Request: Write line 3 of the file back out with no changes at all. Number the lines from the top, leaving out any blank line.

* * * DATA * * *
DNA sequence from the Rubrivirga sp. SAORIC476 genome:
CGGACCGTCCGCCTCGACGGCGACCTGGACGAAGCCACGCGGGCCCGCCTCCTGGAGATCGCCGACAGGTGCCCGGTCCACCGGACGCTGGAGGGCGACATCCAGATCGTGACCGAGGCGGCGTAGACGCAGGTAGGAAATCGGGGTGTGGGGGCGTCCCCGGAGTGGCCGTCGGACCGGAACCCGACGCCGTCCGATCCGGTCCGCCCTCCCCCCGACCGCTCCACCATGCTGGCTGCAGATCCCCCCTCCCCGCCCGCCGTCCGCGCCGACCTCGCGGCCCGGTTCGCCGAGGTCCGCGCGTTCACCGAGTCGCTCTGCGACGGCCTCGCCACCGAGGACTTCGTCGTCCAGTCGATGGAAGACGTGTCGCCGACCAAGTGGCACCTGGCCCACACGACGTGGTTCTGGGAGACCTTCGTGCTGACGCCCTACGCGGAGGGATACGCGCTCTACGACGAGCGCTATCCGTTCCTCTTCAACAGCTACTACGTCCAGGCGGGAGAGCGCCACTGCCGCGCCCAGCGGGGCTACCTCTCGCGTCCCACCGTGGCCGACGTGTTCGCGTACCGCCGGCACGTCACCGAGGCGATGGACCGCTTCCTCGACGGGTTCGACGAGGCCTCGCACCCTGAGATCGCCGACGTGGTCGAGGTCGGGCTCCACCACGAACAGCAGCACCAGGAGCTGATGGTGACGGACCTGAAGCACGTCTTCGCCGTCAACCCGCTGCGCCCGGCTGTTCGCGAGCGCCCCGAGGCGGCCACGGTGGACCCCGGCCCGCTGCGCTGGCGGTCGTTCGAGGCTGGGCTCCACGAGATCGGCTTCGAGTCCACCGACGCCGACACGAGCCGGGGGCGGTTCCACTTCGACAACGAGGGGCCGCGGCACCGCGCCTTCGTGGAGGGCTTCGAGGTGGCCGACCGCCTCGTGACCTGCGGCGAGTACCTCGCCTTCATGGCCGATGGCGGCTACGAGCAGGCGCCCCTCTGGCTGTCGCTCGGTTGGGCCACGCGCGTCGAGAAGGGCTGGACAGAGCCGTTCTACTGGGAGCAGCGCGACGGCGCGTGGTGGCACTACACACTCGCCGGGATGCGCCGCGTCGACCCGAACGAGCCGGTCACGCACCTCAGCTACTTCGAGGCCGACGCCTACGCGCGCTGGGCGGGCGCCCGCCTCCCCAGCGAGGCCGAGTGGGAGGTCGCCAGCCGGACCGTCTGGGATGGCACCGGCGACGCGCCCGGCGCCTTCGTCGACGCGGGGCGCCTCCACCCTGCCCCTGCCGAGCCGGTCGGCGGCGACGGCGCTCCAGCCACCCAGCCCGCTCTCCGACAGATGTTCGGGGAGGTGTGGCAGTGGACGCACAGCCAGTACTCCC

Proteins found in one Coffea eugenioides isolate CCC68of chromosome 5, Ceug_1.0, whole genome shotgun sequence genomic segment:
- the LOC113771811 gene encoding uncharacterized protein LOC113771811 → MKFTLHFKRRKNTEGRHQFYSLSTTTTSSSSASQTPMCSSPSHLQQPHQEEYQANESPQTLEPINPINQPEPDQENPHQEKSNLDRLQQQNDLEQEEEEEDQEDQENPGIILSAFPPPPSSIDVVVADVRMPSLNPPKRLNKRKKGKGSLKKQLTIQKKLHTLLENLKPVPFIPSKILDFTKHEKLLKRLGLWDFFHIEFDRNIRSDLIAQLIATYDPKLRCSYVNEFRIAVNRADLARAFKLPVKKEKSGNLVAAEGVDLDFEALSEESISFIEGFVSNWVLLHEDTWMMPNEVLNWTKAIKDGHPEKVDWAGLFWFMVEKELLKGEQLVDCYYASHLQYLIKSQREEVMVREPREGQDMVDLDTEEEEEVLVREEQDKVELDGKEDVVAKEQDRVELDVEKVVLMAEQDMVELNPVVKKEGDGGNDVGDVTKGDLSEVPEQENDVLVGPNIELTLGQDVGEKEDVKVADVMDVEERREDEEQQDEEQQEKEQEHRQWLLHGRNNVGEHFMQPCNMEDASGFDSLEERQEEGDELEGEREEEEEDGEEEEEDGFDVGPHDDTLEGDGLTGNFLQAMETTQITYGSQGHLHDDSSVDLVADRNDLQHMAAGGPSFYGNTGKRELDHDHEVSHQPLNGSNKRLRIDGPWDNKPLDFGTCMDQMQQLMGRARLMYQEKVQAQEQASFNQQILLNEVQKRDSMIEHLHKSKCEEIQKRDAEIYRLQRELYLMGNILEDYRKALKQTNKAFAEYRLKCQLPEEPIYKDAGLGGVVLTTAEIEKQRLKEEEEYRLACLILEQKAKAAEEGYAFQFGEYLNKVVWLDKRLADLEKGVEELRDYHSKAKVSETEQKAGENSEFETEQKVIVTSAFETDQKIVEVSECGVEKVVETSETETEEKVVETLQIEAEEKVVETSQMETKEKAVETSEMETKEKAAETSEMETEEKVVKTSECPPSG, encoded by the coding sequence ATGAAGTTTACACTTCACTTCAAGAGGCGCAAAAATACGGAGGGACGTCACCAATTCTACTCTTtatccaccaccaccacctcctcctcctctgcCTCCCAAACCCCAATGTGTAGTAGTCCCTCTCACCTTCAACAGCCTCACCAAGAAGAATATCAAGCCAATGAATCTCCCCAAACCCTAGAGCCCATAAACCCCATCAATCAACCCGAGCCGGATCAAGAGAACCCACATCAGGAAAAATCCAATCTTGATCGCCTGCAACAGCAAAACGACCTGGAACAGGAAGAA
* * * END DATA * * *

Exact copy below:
Proteins found in one Coffea eugenioides isolate CCC68of chromosome 5, Ceug_1.0, whole genome shotgun sequence genomic segment: